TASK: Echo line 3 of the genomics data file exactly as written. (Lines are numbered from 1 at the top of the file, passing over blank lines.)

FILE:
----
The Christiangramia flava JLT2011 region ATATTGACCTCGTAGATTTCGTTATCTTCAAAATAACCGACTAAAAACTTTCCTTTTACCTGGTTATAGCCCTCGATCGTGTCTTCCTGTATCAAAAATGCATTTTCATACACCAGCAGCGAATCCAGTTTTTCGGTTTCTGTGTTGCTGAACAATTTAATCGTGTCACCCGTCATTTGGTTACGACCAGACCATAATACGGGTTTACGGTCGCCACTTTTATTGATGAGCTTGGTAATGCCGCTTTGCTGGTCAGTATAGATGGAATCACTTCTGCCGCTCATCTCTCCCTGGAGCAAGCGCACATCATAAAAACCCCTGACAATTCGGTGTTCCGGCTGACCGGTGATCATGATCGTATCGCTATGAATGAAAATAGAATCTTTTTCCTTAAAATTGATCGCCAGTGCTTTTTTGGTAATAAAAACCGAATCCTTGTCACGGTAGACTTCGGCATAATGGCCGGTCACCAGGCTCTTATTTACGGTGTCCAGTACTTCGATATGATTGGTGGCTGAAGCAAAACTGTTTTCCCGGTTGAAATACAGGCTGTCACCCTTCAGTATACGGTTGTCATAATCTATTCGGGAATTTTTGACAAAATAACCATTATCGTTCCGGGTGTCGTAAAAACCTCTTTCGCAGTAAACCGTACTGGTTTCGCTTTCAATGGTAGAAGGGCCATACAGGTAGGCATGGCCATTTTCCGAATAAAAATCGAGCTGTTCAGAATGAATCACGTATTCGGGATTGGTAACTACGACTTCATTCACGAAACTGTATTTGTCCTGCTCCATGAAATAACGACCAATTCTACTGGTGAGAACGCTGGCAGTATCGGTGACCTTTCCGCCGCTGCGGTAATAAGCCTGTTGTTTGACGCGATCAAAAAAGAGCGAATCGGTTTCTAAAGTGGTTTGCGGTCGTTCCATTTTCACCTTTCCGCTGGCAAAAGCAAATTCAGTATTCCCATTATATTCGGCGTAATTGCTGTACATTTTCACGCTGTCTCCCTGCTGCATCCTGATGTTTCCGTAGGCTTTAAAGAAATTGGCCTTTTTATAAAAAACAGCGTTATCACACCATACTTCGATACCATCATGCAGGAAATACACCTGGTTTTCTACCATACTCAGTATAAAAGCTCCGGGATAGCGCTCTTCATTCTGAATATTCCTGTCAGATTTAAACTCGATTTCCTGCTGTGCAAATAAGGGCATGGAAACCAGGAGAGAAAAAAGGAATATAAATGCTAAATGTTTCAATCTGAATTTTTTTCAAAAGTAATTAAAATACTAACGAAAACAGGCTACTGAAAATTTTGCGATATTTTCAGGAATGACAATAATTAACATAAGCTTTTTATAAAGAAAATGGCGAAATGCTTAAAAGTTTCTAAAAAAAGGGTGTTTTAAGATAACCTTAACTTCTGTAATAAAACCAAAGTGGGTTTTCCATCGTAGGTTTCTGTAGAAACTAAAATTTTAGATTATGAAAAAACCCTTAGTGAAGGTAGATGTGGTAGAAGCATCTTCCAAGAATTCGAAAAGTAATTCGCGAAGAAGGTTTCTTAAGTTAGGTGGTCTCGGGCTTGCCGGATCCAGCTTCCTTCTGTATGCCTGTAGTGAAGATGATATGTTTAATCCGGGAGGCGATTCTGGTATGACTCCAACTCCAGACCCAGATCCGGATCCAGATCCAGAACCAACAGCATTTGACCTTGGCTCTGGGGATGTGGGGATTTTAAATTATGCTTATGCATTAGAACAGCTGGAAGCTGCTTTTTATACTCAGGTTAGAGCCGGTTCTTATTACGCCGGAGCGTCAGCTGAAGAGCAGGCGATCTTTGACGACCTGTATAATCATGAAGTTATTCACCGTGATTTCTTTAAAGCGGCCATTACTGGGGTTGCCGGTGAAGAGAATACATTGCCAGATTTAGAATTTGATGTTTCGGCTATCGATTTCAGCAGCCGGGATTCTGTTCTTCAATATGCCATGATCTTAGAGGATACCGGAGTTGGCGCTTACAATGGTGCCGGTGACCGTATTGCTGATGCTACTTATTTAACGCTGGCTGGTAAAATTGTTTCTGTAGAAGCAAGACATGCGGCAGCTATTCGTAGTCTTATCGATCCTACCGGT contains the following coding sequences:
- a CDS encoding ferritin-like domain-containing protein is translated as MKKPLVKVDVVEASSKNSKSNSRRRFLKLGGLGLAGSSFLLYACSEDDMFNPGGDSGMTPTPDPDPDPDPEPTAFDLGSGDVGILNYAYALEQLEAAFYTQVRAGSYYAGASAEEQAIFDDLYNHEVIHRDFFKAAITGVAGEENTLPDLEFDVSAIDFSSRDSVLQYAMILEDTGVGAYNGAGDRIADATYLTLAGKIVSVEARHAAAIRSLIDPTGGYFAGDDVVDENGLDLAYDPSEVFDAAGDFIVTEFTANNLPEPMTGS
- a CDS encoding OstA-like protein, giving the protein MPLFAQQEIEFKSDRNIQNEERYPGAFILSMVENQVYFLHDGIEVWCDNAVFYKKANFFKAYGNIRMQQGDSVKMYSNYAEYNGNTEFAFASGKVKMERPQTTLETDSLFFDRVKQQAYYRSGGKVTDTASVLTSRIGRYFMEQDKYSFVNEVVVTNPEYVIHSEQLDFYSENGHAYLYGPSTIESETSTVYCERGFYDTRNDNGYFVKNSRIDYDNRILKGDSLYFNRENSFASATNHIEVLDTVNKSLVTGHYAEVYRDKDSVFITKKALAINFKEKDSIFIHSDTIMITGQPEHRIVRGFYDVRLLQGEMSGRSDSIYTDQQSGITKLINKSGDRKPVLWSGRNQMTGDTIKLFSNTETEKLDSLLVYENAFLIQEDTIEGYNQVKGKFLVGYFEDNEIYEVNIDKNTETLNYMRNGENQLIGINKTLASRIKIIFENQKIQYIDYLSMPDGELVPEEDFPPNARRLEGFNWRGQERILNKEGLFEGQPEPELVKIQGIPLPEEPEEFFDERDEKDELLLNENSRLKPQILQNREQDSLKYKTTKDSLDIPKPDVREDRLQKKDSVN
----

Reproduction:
- a CDS encoding OstA-like protein, giving the protein MPLFAQQEIEFKSDRNIQNEERYPGAFILSMVENQVYFLHDGIEVWCDNAVFYKKANFFKAYGNIRMQQGDSVKMYSNYAEYNGNTEFAFASGKVKMERPQTTLETDSLFFDRVKQQAYYRSGGKVTDTASVLTSRIGRYFMEQDKYSFVNEVVVTNPEYVIHSEQLDFYSENGHAYLYGPSTIESETSTVYCERGFYDTRNDNGYFVKNSRIDYDNRILKGDSLYFNRENSFASATNHIEVLDTVNKSLVTGHYAEVYRDKDSVFITKKALAINFKEKDSIFIHSDTIMITGQPEHRIVRGFYDVRLLQGEMSGRSDSIYTDQQSGITKLINKSGDRKPVLWSGRNQMTGDTIKLFSNTETEKLDSLLVYENAFLIQEDTIEGYNQVKGKFLVGYFEDNEIYEVNIDKNTETLNYMRNGENQLIGINKTLASRIKIIFENQKIQYIDYLSMPDGELVPEEDFPPNARRLEGFNWRGQERILNKEGLFEGQPEPELVKIQGIPLPEEPEEFFDERDEKDELLLNENSRLKPQILQNREQDSLKYKTTKDSLDIPKPDVREDRLQKKDSVN